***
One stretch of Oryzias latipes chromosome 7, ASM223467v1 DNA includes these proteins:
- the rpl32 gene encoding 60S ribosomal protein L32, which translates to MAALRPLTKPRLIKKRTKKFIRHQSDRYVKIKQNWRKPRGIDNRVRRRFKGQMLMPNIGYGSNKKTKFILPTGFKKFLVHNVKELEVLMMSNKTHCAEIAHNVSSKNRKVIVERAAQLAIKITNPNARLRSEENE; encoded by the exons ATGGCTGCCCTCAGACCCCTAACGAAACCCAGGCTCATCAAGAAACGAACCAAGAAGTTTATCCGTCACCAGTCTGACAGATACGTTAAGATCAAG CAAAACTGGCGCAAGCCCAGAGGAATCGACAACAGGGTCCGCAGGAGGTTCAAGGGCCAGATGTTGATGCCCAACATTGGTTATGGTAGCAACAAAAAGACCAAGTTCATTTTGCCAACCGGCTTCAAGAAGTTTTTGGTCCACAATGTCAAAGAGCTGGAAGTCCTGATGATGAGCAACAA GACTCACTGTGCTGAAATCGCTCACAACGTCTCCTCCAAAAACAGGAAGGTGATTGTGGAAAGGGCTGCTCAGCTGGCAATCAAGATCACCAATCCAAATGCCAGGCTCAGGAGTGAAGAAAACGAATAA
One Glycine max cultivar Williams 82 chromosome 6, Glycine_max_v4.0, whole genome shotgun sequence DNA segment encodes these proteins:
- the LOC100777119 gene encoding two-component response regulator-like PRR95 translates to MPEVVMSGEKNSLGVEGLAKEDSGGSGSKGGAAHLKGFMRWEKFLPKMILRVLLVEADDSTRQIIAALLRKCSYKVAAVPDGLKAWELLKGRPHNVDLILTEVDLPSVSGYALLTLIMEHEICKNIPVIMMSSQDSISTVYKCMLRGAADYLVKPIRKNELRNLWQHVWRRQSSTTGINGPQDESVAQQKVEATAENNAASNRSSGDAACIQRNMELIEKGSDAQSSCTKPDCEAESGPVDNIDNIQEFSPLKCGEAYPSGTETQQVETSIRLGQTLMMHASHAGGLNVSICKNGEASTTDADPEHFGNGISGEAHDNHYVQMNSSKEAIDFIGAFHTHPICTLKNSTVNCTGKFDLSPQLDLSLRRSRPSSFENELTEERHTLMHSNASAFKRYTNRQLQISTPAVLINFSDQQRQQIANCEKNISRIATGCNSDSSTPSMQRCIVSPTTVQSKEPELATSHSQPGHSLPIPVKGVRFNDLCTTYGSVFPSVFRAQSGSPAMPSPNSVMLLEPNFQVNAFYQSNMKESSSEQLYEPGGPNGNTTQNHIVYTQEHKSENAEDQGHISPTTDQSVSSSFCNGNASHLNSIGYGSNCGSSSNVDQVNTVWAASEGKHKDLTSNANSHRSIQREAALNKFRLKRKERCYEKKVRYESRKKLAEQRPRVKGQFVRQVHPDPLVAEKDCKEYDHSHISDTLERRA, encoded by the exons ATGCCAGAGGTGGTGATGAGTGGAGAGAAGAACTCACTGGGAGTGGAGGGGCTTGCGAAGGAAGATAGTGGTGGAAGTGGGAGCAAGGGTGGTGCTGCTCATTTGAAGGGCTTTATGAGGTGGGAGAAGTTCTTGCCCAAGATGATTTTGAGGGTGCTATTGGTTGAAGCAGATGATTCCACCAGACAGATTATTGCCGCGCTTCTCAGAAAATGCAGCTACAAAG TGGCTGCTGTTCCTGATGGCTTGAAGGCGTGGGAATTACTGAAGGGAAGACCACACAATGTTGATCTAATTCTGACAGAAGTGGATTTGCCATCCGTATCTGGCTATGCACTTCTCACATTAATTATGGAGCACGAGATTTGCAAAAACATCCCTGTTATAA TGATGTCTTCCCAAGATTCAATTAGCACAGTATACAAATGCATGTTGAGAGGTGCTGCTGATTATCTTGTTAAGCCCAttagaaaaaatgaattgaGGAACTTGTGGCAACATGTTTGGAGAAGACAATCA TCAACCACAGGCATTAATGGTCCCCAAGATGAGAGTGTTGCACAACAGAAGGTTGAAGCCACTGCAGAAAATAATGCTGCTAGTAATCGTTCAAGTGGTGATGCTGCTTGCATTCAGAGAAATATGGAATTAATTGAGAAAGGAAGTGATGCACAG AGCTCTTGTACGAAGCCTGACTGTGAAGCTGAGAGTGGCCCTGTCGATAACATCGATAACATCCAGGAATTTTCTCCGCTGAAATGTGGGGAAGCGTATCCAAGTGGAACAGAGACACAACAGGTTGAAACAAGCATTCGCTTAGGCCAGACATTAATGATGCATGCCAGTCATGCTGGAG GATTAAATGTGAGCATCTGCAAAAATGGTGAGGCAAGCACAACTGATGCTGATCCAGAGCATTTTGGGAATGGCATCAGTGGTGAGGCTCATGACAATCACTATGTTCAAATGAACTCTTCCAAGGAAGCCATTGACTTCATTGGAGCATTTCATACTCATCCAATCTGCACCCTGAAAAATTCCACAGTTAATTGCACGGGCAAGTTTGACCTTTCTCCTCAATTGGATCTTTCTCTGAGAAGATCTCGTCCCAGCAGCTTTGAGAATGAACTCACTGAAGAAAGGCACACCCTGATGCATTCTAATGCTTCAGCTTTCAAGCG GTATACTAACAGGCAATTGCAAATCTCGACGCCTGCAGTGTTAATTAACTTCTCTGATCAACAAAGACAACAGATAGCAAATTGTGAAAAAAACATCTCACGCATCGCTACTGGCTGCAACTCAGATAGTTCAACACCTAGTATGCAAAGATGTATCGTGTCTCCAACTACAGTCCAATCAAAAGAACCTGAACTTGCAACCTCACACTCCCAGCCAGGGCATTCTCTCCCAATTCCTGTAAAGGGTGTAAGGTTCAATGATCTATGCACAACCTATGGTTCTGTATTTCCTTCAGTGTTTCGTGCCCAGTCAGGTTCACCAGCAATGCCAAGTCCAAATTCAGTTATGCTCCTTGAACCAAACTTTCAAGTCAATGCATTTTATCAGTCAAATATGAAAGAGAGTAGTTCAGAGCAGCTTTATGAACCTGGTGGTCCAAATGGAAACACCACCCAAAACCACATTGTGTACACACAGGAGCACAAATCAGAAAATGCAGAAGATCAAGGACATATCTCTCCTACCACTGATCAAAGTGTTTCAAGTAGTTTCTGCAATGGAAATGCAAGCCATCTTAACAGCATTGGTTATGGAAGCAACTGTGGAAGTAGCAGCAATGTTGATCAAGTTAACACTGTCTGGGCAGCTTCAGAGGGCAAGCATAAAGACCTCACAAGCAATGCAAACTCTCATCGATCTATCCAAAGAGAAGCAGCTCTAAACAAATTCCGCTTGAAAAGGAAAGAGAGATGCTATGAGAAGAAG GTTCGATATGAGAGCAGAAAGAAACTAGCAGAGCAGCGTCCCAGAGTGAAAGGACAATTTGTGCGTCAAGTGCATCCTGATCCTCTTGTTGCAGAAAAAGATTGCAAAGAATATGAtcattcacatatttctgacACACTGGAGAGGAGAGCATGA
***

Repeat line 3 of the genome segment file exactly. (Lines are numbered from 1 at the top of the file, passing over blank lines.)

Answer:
One Glycine max cultivar Williams 82 chromosome 6, Glycine_max_v4.0, whole genome shotgun sequence DNA segment encodes these proteins: